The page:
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Survey: Three Of Four Companies Say They’re 'Likely' To Be Hit By Cyber Attack ... Again

In a survey by the research firm Enterprise Strategies Group (ESG), 59% of respondents said their company has been hit by a cyberattack called an "advanced persistent threat" (APT), and 72% believe they’ll be hit again. The report urges IT security professionals to educate company executives about the risks and urges vendors to develop security architectures offering centralized management and distributed enforcement. Lastly, ESG calls upon the U.S. Congress to aggregate multiple cybersecurity bills, get them passed and "extend federal programs and resources to a wider audience."

"There are number of bills. Most of them are in committee. They stay in committee," says Jon Oltsik, senior principal analyst at ESG and the primary author of the report. "They get voted on in committee, and when the Congress changes over, they start over again. This has been going on for years.”

ESG surveyed 244 IT professionals at enterprises of at least 1,000 employees throughout the United States. It showed that APTs--which had originally targeted military, intelligence and high-technology targets--now threaten all industries. The survey also showed that even the 46% of enterprises that believe they are "most prepared for APTs" based on the security they have in place still consider themselves vulnerable to future, more sophisticated attacks.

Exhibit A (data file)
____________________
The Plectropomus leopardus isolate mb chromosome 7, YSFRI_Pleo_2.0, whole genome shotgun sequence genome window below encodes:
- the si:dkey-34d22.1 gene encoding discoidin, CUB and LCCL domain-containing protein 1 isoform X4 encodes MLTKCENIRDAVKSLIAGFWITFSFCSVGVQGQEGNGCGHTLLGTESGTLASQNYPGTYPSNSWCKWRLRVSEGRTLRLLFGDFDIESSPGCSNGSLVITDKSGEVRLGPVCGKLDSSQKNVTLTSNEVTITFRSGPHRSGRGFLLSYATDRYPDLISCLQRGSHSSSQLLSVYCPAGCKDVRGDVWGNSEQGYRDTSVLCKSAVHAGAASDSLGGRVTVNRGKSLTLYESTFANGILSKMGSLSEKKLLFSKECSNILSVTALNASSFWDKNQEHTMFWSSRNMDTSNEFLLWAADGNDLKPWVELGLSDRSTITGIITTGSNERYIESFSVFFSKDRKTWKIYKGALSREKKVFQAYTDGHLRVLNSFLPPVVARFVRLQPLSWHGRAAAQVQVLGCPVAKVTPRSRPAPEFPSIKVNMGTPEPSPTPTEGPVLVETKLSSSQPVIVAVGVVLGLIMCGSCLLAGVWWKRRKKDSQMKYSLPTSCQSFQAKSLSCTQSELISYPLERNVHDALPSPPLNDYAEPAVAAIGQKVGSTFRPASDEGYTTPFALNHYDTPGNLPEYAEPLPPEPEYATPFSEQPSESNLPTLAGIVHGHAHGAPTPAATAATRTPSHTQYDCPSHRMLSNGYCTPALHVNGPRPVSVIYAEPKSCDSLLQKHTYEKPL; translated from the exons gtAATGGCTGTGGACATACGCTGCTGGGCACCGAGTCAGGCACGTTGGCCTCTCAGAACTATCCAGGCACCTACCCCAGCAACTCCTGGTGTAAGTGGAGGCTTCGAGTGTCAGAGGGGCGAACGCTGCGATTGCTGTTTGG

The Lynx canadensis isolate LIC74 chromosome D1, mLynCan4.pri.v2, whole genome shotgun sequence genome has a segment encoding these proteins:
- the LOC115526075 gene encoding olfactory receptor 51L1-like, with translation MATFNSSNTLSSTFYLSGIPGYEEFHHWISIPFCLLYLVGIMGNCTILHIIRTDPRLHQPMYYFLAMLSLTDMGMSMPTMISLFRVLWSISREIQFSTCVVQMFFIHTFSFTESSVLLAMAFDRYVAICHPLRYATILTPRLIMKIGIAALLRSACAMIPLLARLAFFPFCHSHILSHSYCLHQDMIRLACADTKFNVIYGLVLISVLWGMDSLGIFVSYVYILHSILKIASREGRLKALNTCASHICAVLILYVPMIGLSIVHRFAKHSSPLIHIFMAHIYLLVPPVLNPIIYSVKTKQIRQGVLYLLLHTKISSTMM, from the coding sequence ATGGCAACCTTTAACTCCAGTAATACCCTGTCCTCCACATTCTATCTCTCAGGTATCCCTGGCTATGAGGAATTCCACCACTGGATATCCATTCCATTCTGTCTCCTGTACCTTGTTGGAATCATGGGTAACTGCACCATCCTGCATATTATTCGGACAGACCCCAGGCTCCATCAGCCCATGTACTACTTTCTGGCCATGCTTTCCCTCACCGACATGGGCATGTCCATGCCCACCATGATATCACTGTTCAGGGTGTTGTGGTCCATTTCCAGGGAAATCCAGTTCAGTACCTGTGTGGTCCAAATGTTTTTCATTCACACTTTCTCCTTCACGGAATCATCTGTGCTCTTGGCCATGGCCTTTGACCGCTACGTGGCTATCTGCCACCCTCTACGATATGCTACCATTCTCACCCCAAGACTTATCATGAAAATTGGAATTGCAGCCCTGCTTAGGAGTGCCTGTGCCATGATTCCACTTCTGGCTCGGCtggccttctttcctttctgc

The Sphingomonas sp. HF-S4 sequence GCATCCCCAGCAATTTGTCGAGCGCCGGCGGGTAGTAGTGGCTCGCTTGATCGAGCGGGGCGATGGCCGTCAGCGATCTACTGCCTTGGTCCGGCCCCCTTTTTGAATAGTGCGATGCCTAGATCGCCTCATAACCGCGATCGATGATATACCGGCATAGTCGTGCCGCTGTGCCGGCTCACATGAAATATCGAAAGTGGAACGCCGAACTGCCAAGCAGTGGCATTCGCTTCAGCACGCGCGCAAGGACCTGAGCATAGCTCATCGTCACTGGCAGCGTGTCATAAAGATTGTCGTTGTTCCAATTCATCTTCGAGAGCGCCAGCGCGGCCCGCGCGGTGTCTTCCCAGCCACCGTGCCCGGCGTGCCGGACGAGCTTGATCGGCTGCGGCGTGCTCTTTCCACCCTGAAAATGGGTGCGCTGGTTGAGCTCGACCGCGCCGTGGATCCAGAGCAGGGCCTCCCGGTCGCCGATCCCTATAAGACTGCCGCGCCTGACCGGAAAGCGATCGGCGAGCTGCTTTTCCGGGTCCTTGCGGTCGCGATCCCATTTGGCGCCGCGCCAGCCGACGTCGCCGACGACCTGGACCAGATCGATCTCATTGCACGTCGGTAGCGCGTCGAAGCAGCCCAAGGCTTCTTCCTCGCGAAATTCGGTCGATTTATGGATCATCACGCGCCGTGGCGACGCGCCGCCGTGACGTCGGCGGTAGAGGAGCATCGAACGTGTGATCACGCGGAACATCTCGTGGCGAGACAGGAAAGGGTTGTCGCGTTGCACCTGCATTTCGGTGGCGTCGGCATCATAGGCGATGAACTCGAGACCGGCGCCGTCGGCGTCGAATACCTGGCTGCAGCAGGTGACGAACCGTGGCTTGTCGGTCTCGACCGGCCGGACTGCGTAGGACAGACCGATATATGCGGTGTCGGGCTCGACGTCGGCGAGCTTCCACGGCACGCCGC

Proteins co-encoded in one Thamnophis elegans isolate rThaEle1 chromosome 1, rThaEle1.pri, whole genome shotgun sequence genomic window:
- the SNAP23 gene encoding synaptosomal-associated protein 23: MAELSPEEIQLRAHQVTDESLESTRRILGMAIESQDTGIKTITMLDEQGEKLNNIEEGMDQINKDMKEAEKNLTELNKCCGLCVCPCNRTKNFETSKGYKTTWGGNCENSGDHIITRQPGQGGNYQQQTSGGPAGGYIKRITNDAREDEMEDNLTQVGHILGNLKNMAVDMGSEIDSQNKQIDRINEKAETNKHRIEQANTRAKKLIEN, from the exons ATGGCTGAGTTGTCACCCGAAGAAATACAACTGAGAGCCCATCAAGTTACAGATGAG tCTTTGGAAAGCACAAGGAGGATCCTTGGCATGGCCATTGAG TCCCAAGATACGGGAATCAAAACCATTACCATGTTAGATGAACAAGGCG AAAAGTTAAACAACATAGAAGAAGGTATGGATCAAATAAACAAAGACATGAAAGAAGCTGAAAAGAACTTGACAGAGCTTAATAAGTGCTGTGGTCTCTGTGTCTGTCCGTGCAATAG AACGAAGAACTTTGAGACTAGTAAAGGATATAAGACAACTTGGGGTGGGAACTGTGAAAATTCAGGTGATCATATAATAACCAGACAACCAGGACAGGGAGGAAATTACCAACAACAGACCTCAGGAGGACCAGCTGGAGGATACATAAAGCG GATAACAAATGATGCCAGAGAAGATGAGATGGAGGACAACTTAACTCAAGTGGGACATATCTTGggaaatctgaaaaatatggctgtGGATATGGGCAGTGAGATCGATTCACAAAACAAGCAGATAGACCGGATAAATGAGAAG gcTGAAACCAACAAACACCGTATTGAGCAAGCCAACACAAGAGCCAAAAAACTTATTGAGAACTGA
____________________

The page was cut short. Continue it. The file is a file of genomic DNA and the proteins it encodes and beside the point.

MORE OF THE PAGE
Oltsik acknowledges that being under attack by an APT is not the same as being compromised, if the network’s defenses are strong enough to prevent a breach. Network monitoring can identify an APT and respond, but it’s chilling how persistent the attacks are.

"If you have experienced an APT, you are just amazed at how persistent the adversary is, how many vectors they try to attack you through, how they learn the network over time, how they navigate around the network and some of the innovation that they use in their attack patterns," he says. "You may be able to detect these attacks in progress, but these are sophisticated attacks, and the question is, 'What didn’t you see?'"

ESG identified five types of APT attackers: organized criminals; competitors conducting industrial espionage; foreign governments; terrorists; and the newest entry, "hactivists"--people who commit cybercrime for political or ideological reasons.

Sen. Joe Lieberman (I-Conn.) chairs the Senate Committee on Homeland Security and Governmental Affairs and is urging support for The Cybersecurity and Internet Freedom Act of 2011, which is the main piece of cybersecurity legislation pending. The legislation would give the Department of Homeland Security (DHS) authority to work with industry to identify and evaluate the risks to the country’s most critical cyberinfrastructure, such as electrical grids, power plants and pipelines. Operators of those assets would then deploy security measures to protect them. The legislation would provide liability protection for companies that implemented DHS-approved plans.

"This framework would produce cybersecurity best practices that would then be available as a model for the private sector," Lieberman wrote in a Washington Post op-ed piece in July that was co-authored by Sen. Susan Collins (R-Maine), the ranking Republican on the committee, and Sen. Tom Carper (D-Conn.), another panel member.

While Congress has other priorities, the cybersecurity threat shouldn’t be ignored, says Oltsik: "I understand there is almost double-digit unemployment and an election coming up and that there are other issues. But this is something that we've been talking about since 1998 and really haven’t made much progress on."

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